Well, That Didn't Work

The temporary ban on short-selling was supposed to help prop up share prices of troubled financial companies until a fix to the system could be implemented. The SEC has determined that extending the ban for another two weeks will be necessary. However, if the $700 billion "bailout" plan gets passed first, the ban will expire three days later.

After all, it was supposedly the short-sellers who drove Bear Stearns and Lehman Brothers to extinction, and it was the shorts who were riding herd on Fannie Mae (NYSE: FNM  ) and Freddie Mac until they collapsed, exhausted, into the arms of Uncle Sam. A systemic fix is supposedly needed before we can let the finance industry face the short-sellers again.

So let's see, in the two weeks since the ban went into effect, FirstFed Financial (NYSE: FED  ) saw its stock fall as much as 60% and Sovereign Bancorp (NYSE: SOV  ) saw shares plummet almost 80%. Washington Mutual actually failed and Wachovia (NYSE: WB  ) sold itself to Citigroup (NYSE: C  ) .

Of course, there are the nonfinancial "financial stocks" that have extended coverage, too, like such well-known banking names as diamond purveyor Zale and assisted-living facility Sunrise Senior Living (NYSE: SRZ  ) , as well as carmakers Ford (NYSE: F  ) and General Motors. Zale got on the list last week, while Sunrise made the cut yesterday, and its stock is down almost 2% as I write.

In reality, the ban has been a failure at propping up stocks, protecting financials, or whatever else the argument was behind instituting it. In short, short-traders haven't been the problem, but rather the whipping boys. It was the risky maneuvers and investments that individual companies undertook that caused investors to bid down their stocks.

Even the SEC admits short-sellers are useful players in the markets. In its statement announcing the extension, the commission noted the important role shorts play "contributing to efficient price discovery, mitigating market bubbles, increasing market liquidity, promoting capital formation, facilitating hedging and other risk management activities, and importantly, limiting upward market manipulation." Despite that, the SEC decided to give the shorts a few more lashes for effect.

Even so, there have been a whole series of unintended consequences from the SEC's actions. Trading has gotten more volatile, with wild swings in prices, particularly at the market's close, and the bid-ask spread has nearly tripled, making it a lot more expensive for you to buy stocks. The convertible-bond market, used by faltering businesses for financing, has also been effectively shut down by the ban. The liquidity that short-sellers bring to the market, along with the efficient price discovery, has been cut off.

What little upside there is comes from the ban remaining in effect for only another two weeks. But that won't really help: The ban is slated to be lifted just as banks are readying their third-quarter financial reports. With expectations that the news will generally be horrible, October may live up to its reputation as one scary month.

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Fool contributor Rich Duprey does not have a financial position in any of the stocks mentioned in this article. You can see his holdings here. The Motley Fool has a disclosure policy.


Read/Post Comments (3) | Recommend This Article (5)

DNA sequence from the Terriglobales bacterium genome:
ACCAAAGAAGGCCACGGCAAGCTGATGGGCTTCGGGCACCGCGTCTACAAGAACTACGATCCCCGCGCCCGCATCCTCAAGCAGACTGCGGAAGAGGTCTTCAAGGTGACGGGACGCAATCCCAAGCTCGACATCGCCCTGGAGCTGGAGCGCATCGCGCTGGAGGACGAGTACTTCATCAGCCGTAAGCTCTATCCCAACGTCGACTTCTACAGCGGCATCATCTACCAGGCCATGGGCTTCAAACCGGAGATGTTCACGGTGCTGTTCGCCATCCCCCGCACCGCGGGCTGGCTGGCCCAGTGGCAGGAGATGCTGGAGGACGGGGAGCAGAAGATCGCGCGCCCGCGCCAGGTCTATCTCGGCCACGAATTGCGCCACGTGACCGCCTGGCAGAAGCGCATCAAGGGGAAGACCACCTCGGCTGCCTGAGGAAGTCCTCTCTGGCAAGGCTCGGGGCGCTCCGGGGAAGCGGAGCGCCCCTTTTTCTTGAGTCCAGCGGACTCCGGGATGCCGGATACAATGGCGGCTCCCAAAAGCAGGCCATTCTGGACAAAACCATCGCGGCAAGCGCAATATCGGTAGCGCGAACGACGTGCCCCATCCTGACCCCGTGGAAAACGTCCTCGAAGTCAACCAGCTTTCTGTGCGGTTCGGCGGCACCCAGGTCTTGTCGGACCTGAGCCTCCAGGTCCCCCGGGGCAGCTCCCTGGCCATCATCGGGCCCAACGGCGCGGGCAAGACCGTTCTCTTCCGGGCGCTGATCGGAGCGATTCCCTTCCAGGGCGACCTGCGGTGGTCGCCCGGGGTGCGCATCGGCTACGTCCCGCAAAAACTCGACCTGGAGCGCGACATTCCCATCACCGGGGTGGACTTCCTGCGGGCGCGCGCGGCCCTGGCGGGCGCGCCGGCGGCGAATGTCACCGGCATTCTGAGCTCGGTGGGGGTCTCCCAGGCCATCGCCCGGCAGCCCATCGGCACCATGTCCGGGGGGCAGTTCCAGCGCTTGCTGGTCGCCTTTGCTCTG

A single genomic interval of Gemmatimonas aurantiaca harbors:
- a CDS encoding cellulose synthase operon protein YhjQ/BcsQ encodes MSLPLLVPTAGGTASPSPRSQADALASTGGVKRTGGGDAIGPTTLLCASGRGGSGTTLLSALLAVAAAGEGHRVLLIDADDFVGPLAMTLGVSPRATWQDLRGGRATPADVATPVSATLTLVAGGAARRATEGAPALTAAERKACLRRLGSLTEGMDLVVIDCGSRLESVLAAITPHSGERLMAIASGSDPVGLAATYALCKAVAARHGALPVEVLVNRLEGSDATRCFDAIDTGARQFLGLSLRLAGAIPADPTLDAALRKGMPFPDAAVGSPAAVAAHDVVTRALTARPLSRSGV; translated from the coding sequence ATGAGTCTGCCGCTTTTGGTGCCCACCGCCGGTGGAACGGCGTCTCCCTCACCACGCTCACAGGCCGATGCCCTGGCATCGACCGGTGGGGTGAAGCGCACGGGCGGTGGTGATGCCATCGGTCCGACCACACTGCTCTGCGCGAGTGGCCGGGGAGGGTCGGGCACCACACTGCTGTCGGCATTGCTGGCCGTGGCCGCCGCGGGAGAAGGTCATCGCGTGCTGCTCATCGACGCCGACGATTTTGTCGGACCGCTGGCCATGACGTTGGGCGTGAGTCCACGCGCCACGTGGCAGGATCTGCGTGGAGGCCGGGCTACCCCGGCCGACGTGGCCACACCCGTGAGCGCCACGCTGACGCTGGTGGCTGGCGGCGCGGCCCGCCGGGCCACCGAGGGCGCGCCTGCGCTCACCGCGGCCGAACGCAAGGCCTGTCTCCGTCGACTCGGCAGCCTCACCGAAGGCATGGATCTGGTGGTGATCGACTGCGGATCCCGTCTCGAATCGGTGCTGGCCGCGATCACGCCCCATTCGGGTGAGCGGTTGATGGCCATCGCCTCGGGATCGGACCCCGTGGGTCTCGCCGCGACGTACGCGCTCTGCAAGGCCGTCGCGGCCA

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  • Report this Comment On October 02, 2008, at 4:36 PM, jcdaris wrote:

    I find it hard to understand "short selling" versus "Naked short selling" ie: "phantom shares"...

    I've found a simple explanation of it on a BB , and if this is the case, I don't see why it should be allowed...

    If it can be so easily abused, to destroy share value,why allow it.

    TIA

    -----------------------------

    Is this right..naked Short sell example..

    My brother has a share of abc

    I ask him if I can sell it short and I'll get it off him when I have to deliver..

    My other ten brothers ask him if they can also short sell the share..

    Now we're eleven naked shorts selling ten shares that do not exist..

    When the share drops, we purchase (real shares) and we deliver the ten share that did not exist..

    And as long as we stay short with the share and we do not deliver, there are all these invisible non existent short shares (phantom shares) out there keeping the price down..

    for no apparent reason but to bring prices down with no relation what so ever to the fundamentals of the company...

    Close?

  • Report this Comment On October 02, 2008, at 6:17 PM, larn919 wrote:

    Who needs options. Hedge with options. Financials and energy are boucing better than Duncan yo-yos. I feel like a kodiak hitting a salmon run. Another great day for puts. Out this afternoon, back in by Tuesday or Wednesday.

    I LOVE THIS GAME!

    Let's hope Sara doesn't make a complete idiot of herself. As long as this race remains reasonably tight, we'll have at least another month of great trading opportunities.

  • Report this Comment On October 03, 2008, at 10:53 AM, theeconomicsguy wrote:

    jcdaris,

    Naked short selling is simply selling a share that you can't borrow. It is essentially selling nothing, and is currently illegal to begin with. Short selling itself is not illegal, as it involves borrowing a share, selling it, and repurchasing it at a later time to give back to the original owner.

    The ban stops the legitimate practice of short selling. By also saying that naked short selling is not allowed, it essentially says, "By the way, that thing we said was illegal, you can't do that." Not too much of an impact from that.

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